PUBLIC INFORMATION OFFICE
JET PROPULSION LABORATORY
CALIFORNIA INSTITUTE OF TECHNOLOGY
NATIONAL AERONAUTICS AND SPACE ADMINISTRATION
PASADENA, CALIF. 91109. TELEPHONE (818) 354-5011

Contact: James H. Wilson

FOR IMMEDIATE RELEASE                                                October 22, 1993


       NASA's Galileo spacecraft detected changes in the interplanetary magnetic field as it passed the asteroid Ida on August 28, scientists reported today.

       Dr. Margaret Kivelson, principal investigator of the Galileo magnetometer and a physicist at UCLA, reported that the instrument measured several field rotations, as it had two years ago while flying by the asteroid Gaspra.

       Magnetic field rotations, in which the direction of the magnetic field swings or shifts, are commonly observed in interplanetary space.

       "The team believes these observed rotations were produced by the interaction of the solar wind with Ida," Kivelson said. However, several sorts of interactions could cause the field to rotate, and thus the observations do not necessarily show that the asteroid has a magnetic field.

       Kivelson said that in the case of the smaller asteroid Gaspra, the measurements provided indirect evidence of an asteroid magnetic field for the first time.

       Before Galileo's Gaspra encounter in October 1991, small asteroids were not generally expected to possess their own magnetic fields, though some meteorites -- believed to be fragments of asteroids -- have measurable fields.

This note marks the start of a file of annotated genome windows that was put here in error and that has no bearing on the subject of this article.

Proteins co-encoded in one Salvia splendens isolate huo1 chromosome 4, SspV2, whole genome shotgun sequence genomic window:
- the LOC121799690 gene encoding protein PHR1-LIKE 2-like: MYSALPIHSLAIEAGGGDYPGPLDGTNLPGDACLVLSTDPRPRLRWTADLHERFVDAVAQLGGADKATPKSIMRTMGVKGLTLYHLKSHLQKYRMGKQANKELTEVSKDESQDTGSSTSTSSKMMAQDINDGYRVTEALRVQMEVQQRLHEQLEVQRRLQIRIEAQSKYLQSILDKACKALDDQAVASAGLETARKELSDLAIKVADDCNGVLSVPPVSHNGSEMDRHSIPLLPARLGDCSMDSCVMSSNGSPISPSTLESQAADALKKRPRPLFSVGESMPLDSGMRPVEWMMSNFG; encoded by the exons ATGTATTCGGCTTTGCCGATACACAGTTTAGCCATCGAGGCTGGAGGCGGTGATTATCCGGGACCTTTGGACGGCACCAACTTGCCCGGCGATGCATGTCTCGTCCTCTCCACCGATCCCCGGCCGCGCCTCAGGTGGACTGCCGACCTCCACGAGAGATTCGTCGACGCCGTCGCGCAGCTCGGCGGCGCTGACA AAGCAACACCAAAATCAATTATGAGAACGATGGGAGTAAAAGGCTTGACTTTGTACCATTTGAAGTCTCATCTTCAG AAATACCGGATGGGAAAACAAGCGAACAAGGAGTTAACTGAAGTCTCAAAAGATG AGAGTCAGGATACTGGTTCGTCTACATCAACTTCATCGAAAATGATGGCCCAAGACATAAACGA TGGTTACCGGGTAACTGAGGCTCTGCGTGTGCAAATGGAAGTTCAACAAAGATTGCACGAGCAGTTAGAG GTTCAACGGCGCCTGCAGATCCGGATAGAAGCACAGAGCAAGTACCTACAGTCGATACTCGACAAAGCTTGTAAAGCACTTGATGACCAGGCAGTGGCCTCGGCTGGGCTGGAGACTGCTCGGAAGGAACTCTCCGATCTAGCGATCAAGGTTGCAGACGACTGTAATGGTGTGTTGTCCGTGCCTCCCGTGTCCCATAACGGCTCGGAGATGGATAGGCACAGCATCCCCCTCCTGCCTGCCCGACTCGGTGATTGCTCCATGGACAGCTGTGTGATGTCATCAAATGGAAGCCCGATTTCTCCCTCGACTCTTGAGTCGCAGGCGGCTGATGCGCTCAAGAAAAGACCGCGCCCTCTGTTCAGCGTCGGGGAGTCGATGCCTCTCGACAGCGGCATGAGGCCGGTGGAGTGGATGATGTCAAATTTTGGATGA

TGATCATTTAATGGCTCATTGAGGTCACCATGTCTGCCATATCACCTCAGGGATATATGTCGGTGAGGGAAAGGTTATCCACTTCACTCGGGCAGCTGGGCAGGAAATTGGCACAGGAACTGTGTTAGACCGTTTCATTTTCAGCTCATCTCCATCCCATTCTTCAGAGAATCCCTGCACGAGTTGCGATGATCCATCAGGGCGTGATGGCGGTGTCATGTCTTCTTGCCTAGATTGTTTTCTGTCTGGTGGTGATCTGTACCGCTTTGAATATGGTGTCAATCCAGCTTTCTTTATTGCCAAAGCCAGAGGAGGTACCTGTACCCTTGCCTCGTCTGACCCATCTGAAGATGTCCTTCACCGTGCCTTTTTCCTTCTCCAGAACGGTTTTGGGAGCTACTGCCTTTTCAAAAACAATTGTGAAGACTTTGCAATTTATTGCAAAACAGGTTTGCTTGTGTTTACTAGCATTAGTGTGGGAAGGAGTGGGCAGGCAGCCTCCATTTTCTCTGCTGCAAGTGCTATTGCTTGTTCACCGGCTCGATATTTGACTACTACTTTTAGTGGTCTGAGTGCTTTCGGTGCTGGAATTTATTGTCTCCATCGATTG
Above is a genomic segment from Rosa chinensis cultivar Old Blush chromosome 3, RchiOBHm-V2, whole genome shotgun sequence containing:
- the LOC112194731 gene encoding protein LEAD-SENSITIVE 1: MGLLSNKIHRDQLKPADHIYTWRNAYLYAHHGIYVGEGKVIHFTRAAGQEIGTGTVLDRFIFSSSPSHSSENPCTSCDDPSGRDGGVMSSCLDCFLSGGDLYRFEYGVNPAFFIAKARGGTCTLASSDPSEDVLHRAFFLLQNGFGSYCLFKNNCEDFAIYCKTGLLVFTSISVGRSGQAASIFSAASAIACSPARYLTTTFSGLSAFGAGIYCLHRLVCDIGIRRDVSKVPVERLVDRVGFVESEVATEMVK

Analysis of data from Galileo's Ida flyby has not progressed far enough for Kivelson's team to speculate on whether this asteroid is also magnetized, she said.

       Kivelson presented the results at the annual meeting of the Division of Planetary Sciences of the American Astronomical Society in Boulder, Col.

       Galileo's magnetometer and other instruments have been collecting data on the solar wind and the space environment since shortly after the spacecraft's launch in October 1989.

       Ida represented the fifth encounter for Galileo, said Project Scientist Dr. Torrence Johnson. The spacecraft flew once by Venus and twice by the Earth and Moon for gravity assists and scientific observation, in addition to encountering the asteroids Gaspra and Ida.

       Galileo is now on its way to Jupiter, where in 1995 it will direct its instrumented probe into the atmosphere and then go into orbit to conduct a two-year survey of Jupiter, its satellites and its magnetosphere.

       Project Galileo was developed and is managed for NASA's Office of Space Science by the Jet Propulsion Laboratory.


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10/18/93 JHW
#1022